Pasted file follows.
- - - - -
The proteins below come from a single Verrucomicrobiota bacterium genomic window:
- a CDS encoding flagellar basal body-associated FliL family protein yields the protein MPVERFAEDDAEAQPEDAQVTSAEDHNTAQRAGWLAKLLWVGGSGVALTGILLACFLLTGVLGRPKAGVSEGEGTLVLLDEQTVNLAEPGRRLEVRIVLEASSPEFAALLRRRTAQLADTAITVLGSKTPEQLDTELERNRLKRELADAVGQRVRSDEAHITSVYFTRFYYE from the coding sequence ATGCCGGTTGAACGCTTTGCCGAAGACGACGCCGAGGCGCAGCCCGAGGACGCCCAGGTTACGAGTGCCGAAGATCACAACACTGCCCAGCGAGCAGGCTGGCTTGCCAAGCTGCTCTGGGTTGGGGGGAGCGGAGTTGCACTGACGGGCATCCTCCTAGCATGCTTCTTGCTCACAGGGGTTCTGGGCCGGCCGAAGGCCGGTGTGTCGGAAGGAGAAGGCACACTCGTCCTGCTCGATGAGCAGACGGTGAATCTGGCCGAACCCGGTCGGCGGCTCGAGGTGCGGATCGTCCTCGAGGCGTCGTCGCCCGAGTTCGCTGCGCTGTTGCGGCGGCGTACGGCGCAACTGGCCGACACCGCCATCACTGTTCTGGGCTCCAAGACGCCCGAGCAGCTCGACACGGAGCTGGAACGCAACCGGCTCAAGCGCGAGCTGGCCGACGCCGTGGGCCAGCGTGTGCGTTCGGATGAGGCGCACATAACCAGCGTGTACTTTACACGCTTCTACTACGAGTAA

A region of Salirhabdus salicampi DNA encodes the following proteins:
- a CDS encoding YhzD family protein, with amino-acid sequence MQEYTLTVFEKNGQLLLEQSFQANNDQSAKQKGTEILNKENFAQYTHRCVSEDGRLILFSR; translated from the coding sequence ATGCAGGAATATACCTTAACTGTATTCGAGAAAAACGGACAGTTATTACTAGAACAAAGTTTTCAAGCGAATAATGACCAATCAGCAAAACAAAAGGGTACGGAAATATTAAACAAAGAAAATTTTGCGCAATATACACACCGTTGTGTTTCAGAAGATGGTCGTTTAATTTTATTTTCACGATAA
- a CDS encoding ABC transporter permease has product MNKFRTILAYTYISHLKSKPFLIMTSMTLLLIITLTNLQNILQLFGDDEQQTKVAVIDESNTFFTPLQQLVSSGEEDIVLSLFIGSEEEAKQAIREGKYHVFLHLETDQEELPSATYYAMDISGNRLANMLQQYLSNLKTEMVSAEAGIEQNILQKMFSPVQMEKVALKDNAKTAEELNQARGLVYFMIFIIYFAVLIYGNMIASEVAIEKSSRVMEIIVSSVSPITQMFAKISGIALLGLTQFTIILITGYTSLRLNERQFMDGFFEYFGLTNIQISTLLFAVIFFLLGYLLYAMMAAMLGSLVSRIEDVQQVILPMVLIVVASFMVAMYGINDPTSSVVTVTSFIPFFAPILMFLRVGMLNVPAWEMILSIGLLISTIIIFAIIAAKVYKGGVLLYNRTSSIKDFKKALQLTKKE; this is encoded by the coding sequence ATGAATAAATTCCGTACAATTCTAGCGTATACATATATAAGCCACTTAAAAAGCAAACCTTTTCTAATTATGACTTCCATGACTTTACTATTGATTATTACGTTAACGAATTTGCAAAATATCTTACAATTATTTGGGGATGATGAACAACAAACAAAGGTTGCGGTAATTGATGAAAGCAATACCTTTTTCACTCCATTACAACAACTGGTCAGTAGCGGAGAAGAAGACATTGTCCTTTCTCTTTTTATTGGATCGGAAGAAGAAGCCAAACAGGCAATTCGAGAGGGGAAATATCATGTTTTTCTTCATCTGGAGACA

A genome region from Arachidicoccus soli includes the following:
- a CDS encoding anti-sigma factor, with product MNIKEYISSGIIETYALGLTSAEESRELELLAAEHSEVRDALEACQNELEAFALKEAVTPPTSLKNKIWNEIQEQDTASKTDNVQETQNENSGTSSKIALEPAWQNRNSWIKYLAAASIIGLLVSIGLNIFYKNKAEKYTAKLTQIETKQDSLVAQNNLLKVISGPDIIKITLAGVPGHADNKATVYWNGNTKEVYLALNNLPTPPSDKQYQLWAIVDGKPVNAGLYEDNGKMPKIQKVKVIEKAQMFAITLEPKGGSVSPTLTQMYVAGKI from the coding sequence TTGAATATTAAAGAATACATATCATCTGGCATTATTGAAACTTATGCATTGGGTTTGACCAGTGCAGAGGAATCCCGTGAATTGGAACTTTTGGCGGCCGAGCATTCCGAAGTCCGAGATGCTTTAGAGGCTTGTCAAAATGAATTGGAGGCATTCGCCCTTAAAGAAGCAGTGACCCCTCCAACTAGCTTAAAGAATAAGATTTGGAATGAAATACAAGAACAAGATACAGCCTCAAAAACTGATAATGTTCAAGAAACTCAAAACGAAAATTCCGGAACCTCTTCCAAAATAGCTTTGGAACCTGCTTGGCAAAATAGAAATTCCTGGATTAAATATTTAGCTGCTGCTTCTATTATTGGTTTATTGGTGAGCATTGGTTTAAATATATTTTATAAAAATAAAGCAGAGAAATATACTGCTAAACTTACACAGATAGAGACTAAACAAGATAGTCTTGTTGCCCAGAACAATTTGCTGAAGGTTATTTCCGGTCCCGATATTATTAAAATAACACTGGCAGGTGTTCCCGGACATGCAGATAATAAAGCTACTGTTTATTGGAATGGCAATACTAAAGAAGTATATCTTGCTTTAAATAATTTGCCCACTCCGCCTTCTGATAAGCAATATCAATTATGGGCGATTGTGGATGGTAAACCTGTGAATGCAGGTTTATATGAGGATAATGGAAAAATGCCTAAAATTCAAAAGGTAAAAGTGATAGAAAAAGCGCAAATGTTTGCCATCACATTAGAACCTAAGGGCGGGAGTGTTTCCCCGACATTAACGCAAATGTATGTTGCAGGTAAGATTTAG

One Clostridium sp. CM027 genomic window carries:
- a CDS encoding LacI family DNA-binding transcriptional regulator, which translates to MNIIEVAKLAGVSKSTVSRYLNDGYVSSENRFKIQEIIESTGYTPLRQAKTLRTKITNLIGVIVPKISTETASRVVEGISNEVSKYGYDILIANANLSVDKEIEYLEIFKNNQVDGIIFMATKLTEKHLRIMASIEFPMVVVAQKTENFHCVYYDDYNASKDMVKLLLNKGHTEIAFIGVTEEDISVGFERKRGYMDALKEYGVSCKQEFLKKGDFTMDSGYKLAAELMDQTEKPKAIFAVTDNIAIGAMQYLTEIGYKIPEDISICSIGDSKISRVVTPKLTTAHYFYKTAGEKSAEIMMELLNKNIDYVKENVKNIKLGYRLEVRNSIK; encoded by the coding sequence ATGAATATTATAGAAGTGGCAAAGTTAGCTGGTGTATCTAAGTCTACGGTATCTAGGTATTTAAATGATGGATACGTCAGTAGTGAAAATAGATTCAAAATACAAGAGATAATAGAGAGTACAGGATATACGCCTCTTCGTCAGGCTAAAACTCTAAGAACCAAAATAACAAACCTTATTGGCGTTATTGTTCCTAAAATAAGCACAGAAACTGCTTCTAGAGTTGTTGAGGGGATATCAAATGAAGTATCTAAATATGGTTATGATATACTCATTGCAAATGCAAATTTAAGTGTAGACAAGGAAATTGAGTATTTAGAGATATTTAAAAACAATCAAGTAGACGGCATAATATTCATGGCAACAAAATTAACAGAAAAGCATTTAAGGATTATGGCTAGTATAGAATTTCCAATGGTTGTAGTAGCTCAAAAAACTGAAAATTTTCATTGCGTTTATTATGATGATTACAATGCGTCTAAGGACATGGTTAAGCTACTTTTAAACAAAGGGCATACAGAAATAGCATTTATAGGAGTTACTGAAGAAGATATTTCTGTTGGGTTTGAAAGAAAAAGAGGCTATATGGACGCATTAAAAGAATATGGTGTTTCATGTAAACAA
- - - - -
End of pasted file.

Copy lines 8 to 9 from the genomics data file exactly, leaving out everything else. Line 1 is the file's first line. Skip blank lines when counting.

One Clostridium sp. CM027 genomic window carries:
- a CDS encoding LacI family DNA-binding transcriptional regulator, which translates to MNIIEVAKLAGVSKSTVSRYLNDGYVSSENRFKIQEIIESTGYTPLRQAKTLRTKITNLIGVIVPKISTETASRVVEGISNEVSKYGYDILIANANLSVDKEIEYLEIFKNNQVDGIIFMATKLTEKHLRIMASIEFPMVVVAQKTENFHCVYYDDYNASKDMVKLLLNKGHTEIAFIGVTEEDISVGFERKRGYMDALKEYGVSCKQEFLKKGDFTMDSGYKLAAELMDQTEKPKAIFAVTDNIAIGAMQYLTEIGYKIPEDISICSIGDSKISRVVTPKLTTAHYFYKTAGEKSAEIMMELLNKNIDYVKENVKNIKLGYRLEVRNSIK; encoded by the coding sequence ATGAATATTATAGAAGTGGCAAAGTTAGCTGGTGTATCTAAGTCTACGGTATCTAGGTATTTAAATGATGGATACGTCAGTAGTGAAAATAGATTCAAAATACAAGAGATAATAGAGAGTACAGGATATACGCCTCTTCGTCAGGCTAAAACTCTAAGAACCAAAATAACAAACCTTATTGGCGTTATTGTTCCTAAAATAAGCACAGAAACTGCTTCTAGAGTTGTTGAGGGGATATCAAATGAAGTATCTAAATATGGTTATGATATACTCATTGCAAATGCAAATTTAAGTGTAGACAAGGAAATTGAGTATTTAGAGATATTTAAAAACAATCAAGTAGACGGCATAATATTCATGGCAACAAAATTAACAGAAAAGCATTTAAGGATTATGGCTAGTATAGAATTTCCAATGGTTGTAGTAGCTCAAAAAACTGAAAATTTTCATTGCGTTTATTATGATGATTACAATGCGTCTAAGGACATGGTTAAGCTACTTTTAAACAAAGGGCATACAGAAATAGCATTTATAGGAGTTACTGAAGAAGATATTTCTGTTGGGTTTGAAAGAAAAAGAGGCTATATGGACGCATTAAAAGAATATGGTGTTTCATGTAAACAA